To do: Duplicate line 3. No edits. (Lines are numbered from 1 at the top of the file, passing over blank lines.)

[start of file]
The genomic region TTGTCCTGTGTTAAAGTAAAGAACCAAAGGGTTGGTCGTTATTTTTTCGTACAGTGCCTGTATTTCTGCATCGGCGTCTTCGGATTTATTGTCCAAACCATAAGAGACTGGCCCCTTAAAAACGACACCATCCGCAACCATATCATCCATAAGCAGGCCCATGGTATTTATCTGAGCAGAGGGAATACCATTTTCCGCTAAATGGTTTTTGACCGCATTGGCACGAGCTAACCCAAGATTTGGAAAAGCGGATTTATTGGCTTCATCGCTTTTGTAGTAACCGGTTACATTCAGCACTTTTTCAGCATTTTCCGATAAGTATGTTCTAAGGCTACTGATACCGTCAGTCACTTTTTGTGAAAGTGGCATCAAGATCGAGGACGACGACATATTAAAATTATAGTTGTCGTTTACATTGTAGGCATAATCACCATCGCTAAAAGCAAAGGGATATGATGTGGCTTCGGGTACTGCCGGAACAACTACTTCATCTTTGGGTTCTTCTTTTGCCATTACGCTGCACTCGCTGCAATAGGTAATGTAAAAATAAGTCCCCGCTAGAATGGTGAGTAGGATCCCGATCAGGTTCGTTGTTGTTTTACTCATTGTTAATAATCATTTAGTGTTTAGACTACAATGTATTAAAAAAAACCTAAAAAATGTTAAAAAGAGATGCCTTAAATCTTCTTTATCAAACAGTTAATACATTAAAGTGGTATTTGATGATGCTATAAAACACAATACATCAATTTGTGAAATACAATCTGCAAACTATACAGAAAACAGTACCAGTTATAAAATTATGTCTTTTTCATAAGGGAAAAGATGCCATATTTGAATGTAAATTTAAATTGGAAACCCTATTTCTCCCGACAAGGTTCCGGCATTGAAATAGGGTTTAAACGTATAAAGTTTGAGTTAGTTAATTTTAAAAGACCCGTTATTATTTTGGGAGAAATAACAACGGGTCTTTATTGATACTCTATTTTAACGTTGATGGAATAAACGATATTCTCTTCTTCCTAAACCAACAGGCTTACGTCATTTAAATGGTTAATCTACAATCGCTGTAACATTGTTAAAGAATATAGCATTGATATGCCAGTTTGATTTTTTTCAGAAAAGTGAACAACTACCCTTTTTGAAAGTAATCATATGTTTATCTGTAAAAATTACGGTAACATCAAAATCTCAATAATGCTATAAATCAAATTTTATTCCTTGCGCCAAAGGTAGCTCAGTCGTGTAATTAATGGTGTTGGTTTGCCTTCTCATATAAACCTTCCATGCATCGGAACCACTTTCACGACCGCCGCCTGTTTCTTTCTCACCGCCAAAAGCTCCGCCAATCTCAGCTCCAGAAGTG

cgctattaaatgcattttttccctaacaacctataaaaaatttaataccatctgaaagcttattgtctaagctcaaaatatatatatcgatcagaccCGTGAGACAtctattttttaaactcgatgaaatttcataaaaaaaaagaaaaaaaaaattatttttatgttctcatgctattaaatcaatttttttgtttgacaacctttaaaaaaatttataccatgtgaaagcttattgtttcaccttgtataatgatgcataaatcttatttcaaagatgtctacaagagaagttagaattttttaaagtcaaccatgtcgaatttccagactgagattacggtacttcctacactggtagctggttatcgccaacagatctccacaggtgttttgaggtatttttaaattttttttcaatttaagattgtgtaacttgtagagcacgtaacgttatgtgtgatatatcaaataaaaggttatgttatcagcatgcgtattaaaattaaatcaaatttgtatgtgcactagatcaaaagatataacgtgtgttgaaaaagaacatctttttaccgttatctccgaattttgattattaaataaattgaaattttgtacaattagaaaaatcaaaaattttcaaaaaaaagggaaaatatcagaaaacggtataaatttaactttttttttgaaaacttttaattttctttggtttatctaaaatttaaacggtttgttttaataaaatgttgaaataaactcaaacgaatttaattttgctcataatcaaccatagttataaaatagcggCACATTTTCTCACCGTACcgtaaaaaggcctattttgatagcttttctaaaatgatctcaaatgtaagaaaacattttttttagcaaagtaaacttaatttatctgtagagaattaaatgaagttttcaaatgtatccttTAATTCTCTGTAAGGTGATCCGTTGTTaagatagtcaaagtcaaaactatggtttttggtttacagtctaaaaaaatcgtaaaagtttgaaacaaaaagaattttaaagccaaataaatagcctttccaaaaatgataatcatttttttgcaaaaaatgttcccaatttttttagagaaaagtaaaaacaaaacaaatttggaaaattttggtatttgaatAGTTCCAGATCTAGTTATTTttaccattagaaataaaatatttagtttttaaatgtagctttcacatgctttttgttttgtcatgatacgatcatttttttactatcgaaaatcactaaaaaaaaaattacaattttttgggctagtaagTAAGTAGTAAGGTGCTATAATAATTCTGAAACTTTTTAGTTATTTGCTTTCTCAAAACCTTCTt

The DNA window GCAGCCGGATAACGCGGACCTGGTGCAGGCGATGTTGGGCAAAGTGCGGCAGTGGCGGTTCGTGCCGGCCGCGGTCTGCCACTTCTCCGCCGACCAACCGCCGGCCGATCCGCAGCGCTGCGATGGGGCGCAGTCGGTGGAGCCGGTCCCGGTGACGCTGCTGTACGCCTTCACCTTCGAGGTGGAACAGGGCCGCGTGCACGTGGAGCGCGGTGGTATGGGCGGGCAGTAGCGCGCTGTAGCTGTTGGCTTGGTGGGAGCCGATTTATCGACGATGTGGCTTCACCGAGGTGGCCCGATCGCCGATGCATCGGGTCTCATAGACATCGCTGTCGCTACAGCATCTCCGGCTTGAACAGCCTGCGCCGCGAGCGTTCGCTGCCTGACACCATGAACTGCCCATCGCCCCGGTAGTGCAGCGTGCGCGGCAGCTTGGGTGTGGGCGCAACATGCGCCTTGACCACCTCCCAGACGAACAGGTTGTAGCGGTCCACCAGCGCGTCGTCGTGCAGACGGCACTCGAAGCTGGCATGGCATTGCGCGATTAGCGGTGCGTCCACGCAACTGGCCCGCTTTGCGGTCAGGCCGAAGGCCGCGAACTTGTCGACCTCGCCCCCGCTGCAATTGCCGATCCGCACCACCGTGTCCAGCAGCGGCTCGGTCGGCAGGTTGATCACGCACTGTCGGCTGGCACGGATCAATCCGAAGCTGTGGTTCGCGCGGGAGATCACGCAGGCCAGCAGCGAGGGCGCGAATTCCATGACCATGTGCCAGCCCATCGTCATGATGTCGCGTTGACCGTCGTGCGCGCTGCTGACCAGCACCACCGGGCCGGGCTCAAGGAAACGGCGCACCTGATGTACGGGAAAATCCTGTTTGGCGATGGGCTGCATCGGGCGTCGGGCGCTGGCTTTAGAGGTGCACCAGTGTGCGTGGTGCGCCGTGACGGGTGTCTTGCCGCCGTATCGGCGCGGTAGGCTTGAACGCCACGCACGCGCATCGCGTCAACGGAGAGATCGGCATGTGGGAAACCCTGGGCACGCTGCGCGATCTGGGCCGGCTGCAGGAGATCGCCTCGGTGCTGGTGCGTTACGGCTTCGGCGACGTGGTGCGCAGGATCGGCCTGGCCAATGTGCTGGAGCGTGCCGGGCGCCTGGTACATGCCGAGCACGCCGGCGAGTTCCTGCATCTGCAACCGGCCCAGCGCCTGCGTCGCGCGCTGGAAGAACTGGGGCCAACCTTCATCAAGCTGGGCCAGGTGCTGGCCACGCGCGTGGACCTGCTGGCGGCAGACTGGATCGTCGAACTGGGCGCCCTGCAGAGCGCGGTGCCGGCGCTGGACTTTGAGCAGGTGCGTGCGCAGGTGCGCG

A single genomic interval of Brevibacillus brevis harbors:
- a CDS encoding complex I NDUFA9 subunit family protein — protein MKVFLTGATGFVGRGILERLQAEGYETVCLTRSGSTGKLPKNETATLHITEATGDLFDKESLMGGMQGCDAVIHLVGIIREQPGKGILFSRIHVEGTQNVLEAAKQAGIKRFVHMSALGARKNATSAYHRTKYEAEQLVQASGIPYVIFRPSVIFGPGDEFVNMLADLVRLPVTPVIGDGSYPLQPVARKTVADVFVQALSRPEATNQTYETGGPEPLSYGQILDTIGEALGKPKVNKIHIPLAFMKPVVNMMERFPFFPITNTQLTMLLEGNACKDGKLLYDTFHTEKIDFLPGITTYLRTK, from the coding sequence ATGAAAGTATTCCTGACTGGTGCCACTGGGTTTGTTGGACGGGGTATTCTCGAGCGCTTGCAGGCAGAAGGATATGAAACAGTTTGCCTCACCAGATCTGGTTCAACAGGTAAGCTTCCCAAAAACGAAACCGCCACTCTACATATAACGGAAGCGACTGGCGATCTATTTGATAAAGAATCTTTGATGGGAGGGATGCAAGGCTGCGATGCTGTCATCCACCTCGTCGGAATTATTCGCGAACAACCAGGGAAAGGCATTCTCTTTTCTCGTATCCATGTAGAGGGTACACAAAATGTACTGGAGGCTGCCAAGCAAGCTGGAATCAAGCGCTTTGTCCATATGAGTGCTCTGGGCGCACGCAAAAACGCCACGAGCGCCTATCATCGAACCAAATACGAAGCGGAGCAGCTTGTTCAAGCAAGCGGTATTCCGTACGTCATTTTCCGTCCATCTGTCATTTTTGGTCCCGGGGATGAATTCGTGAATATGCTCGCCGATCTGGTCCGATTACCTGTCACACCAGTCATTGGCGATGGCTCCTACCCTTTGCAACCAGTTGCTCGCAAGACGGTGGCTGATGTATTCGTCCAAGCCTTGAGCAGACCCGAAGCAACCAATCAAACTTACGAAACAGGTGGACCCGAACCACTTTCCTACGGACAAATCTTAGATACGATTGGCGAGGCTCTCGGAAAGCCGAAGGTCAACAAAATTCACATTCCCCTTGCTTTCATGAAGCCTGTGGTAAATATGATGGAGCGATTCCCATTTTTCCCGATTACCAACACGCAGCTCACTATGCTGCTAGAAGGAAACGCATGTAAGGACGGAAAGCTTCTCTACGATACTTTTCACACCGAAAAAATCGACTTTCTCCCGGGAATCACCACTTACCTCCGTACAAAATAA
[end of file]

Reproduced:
The DNA window GCAGCCGGATAACGCGGACCTGGTGCAGGCGATGTTGGGCAAAGTGCGGCAGTGGCGGTTCGTGCCGGCCGCGGTCTGCCACTTCTCCGCCGACCAACCGCCGGCCGATCCGCAGCGCTGCGATGGGGCGCAGTCGGTGGAGCCGGTCCCGGTGACGCTGCTGTACGCCTTCACCTTCGAGGTGGAACAGGGCCGCGTGCACGTGGAGCGCGGTGGTATGGGCGGGCAGTAGCGCGCTGTAGCTGTTGGCTTGGTGGGAGCCGATTTATCGACGATGTGGCTTCACCGAGGTGGCCCGATCGCCGATGCATCGGGTCTCATAGACATCGCTGTCGCTACAGCATCTCCGGCTTGAACAGCCTGCGCCGCGAGCGTTCGCTGCCTGACACCATGAACTGCCCATCGCCCCGGTAGTGCAGCGTGCGCGGCAGCTTGGGTGTGGGCGCAACATGCGCCTTGACCACCTCCCAGACGAACAGGTTGTAGCGGTCCACCAGCGCGTCGTCGTGCAGACGGCACTCGAAGCTGGCATGGCATTGCGCGATTAGCGGTGCGTCCACGCAACTGGCCCGCTTTGCGGTCAGGCCGAAGGCCGCGAACTTGTCGACCTCGCCCCCGCTGCAATTGCCGATCCGCACCACCGTGTCCAGCAGCGGCTCGGTCGGCAGGTTGATCACGCACTGTCGGCTGGCACGGATCAATCCGAAGCTGTGGTTCGCGCGGGAGATCACGCAGGCCAGCAGCGAGGGCGCGAATTCCATGACCATGTGCCAGCCCATCGTCATGATGTCGCGTTGACCGTCGTGCGCGCTGCTGACCAGCACCACCGGGCCGGGCTCAAGGAAACGGCGCACCTGATGTACGGGAAAATCCTGTTTGGCGATGGGCTGCATCGGGCGTCGGGCGCTGGCTTTAGAGGTGCACCAGTGTGCGTGGTGCGCCGTGACGGGTGTCTTGCCGCCGTATCGGCGCGGTAGGCTTGAACGCCACGCACGCGCATCGCGTCAACGGAGAGATCGGCATGTGGGAAACCCTGGGCACGCTGCGCGATCTGGGCCGGCTGCAGGAGATCGCCTCGGTGCTGGTGCGTTACGGCTTCGGCGACGTGGTGCGCAGGATCGGCCTGGCCAATGTGCTGGAGCGTGCCGGGCGCCTGGTACATGCCGAGCACGCCGGCGAGTTCCTGCATCTGCAACCGGCCCAGCGCCTGCGTCGCGCGCTGGAAGAACTGGGGCCAACCTTCATCAAGCTGGGCCAGGTGCTGGCCACGCGCGTGGACCTGCTGGCGGCAGACTGGATCGTCGAACTGGGCGCCCTGCAGAGCGCGGTGCCGGCGCTGGACTTTGAGCAGGTGCGTGCGCAGGTGCGCG